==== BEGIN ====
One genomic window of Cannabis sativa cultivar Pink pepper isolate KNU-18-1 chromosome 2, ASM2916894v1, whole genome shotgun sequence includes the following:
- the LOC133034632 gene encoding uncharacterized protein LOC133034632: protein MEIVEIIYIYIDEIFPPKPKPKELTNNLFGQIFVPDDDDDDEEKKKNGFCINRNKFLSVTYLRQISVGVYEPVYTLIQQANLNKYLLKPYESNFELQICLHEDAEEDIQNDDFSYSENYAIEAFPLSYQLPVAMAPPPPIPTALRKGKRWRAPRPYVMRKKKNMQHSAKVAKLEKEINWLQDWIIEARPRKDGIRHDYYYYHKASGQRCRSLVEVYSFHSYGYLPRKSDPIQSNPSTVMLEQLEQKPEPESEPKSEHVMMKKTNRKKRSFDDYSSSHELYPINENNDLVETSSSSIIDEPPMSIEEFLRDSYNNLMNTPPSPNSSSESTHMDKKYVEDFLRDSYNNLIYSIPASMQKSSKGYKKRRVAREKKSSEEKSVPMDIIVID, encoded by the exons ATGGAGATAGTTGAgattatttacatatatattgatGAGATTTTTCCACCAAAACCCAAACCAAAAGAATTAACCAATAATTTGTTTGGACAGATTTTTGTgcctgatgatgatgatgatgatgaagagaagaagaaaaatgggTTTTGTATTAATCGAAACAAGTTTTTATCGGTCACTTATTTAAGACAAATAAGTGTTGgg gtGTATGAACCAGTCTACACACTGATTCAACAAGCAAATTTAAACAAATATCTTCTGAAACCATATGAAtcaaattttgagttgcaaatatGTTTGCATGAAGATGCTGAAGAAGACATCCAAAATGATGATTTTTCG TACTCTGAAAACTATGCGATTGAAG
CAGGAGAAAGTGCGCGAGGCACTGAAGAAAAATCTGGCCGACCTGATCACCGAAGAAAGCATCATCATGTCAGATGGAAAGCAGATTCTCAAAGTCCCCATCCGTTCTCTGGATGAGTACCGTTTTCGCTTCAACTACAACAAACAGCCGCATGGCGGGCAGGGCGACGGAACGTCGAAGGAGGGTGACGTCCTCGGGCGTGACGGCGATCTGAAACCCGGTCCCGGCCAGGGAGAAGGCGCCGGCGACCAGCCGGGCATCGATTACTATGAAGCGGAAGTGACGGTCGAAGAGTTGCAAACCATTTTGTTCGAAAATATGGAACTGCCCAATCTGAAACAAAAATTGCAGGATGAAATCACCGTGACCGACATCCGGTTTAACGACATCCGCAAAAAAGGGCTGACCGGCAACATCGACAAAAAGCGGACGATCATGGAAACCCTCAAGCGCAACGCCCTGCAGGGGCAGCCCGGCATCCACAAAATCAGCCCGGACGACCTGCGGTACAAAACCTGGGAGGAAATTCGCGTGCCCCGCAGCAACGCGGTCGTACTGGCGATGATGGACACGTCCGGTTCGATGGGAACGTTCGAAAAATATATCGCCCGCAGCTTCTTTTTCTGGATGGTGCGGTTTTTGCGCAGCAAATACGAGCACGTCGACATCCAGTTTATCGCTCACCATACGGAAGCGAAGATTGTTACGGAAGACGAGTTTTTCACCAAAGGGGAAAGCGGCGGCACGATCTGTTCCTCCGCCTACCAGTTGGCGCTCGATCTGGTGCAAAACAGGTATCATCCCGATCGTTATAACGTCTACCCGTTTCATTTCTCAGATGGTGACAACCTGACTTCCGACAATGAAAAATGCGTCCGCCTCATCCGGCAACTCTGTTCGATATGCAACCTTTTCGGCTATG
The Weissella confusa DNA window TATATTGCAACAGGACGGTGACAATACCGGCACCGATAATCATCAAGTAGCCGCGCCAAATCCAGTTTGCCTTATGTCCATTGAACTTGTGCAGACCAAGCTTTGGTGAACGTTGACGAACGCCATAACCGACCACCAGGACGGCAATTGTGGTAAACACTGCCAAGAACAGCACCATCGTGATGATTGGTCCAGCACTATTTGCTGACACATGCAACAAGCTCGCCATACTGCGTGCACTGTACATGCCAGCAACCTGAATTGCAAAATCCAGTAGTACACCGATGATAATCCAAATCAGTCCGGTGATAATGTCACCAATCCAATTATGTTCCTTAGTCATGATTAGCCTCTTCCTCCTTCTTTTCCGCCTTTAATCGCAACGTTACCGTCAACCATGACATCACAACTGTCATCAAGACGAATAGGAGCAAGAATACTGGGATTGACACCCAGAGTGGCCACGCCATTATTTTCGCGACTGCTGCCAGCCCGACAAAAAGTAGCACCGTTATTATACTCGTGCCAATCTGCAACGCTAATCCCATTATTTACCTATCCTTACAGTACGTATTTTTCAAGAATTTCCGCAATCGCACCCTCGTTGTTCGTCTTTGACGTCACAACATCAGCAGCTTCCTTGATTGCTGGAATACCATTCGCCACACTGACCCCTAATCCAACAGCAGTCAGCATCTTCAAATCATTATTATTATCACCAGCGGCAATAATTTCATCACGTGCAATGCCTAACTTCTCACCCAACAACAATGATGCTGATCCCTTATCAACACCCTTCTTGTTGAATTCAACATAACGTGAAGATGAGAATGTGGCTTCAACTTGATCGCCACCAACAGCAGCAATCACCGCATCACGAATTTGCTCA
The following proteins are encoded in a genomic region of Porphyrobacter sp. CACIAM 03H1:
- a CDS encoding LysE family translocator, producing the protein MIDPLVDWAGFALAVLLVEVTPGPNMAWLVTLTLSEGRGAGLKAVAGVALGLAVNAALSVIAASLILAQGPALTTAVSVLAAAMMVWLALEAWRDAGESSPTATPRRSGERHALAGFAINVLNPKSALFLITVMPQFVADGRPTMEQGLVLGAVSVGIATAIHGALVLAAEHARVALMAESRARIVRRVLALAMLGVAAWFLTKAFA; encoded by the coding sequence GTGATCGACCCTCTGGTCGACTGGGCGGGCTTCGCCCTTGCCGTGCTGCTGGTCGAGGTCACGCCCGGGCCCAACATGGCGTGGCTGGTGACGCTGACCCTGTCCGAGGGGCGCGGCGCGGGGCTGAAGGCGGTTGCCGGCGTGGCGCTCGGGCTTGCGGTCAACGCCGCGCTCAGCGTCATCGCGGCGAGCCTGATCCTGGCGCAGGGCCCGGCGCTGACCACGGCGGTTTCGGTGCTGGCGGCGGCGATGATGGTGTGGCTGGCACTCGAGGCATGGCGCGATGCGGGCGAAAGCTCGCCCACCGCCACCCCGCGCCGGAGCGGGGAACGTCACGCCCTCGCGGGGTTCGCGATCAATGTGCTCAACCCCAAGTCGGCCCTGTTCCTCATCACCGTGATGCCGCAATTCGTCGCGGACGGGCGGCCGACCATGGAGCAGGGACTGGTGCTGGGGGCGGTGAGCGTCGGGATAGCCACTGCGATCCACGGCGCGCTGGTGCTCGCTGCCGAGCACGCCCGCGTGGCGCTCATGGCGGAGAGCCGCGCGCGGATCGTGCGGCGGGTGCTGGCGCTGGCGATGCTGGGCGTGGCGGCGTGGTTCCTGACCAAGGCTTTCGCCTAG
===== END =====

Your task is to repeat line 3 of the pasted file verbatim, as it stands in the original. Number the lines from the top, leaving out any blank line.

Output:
CAGGAGAAAGTGCGCGAGGCACTGAAGAAAAATCTGGCCGACCTGATCACCGAAGAAAGCATCATCATGTCAGATGGAAAGCAGATTCTCAAAGTCCCCATCCGTTCTCTGGATGAGTACCGTTTTCGCTTCAACTACAACAAACAGCCGCATGGCGGGCAGGGCGACGGAACGTCGAAGGAGGGTGACGTCCTCGGGCGTGACGGCGATCTGAAACCCGGTCCCGGCCAGGGAGAAGGCGCCGGCGACCAGCCGGGCATCGATTACTATGAAGCGGAAGTGACGGTCGAAGAGTTGCAAACCATTTTGTTCGAAAATATGGAACTGCCCAATCTGAAACAAAAATTGCAGGATGAAATCACCGTGACCGACATCCGGTTTAACGACATCCGCAAAAAAGGGCTGACCGGCAACATCGACAAAAAGCGGACGATCATGGAAACCCTCAAGCGCAACGCCCTGCAGGGGCAGCCCGGCATCCACAAAATCAGCCCGGACGACCTGCGGTACAAAACCTGGGAGGAAATTCGCGTGCCCCGCAGCAACGCGGTCGTACTGGCGATGATGGACACGTCCGGTTCGATGGGAACGTTCGAAAAATATATCGCCCGCAGCTTCTTTTTCTGGATGGTGCGGTTTTTGCGCAGCAAATACGAGCACGTCGACATCCAGTTTATCGCTCACCATACGGAAGCGAAGATTGTTACGGAAGACGAGTTTTTCACCAAAGGGGAAAGCGGCGGCACGATCTGTTCCTCCGCCTACCAGTTGGCGCTCGATCTGGTGCAAAACAGGTATCATCCCGATCGTTATAACGTCTACCCGTTTCATTTCTCAGATGGTGACAACCTGACTTCCGACAATGAAAAATGCGTCCGCCTCATCCGGCAACTCTGTTCGATATGCAACCTTTTCGGCTATG